Anita Aliasing Up Close

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Here is a zoom of the edge of a part of the legend plate. As you can see because then we are going from red to white the edges will go dark gray to light gray. Remember your laser will engrave the light grays in an image. You may not see this on wood, but you might see it on black brass coated steel.

Our Image Converted to Gray

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Here is our image converted to gray. This makes it a little bit easier to see

Here is a Different Zoom

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Here is a zoomed out view. You can see the “shading” that is going on.

Convert Our Image to Black and White

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One way to create crisper text is to convert the text to black and white. Go to BITMAPS (1) | MODE (2) | BLACK AND WHITE (3).

Select Line Art

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From the Pull Down Menu select “Line Art” (1). The left window is your original window (2) and the right window is the preview window (3). The Threshold allows us to darken or light the image.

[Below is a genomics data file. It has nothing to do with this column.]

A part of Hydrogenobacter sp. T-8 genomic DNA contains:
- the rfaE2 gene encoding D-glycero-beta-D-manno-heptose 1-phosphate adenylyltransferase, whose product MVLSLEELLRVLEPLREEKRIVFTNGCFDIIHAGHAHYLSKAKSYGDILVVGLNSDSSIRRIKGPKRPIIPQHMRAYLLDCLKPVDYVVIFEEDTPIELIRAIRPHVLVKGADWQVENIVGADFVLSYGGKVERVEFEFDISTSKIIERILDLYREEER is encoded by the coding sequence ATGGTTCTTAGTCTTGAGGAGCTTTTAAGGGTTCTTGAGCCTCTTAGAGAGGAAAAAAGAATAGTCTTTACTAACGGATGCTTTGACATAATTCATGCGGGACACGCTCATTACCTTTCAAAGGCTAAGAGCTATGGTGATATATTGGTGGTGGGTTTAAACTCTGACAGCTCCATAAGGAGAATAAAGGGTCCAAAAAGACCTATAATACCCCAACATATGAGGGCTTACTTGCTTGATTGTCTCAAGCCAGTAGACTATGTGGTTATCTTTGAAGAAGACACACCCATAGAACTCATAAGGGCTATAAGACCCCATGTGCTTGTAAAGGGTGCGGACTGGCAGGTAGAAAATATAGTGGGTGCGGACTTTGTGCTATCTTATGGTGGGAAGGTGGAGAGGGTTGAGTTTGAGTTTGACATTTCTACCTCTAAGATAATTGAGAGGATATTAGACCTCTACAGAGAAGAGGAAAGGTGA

Threshold Setting

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The default setting is 128. If I increase the number the image becomes bigger as some of the darker shades of gray become black. If I make the number less the lighter shades of gray become white.

Converted to Black and White

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You can see the stair steeping is very pronounced at the edges of the image.

Zoomed in

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To see further how bad the stair stepping is I have zoomed in to see it. You can see the jaggiesness of the edges. The quality of our engraving is not going to be good.

Vector Image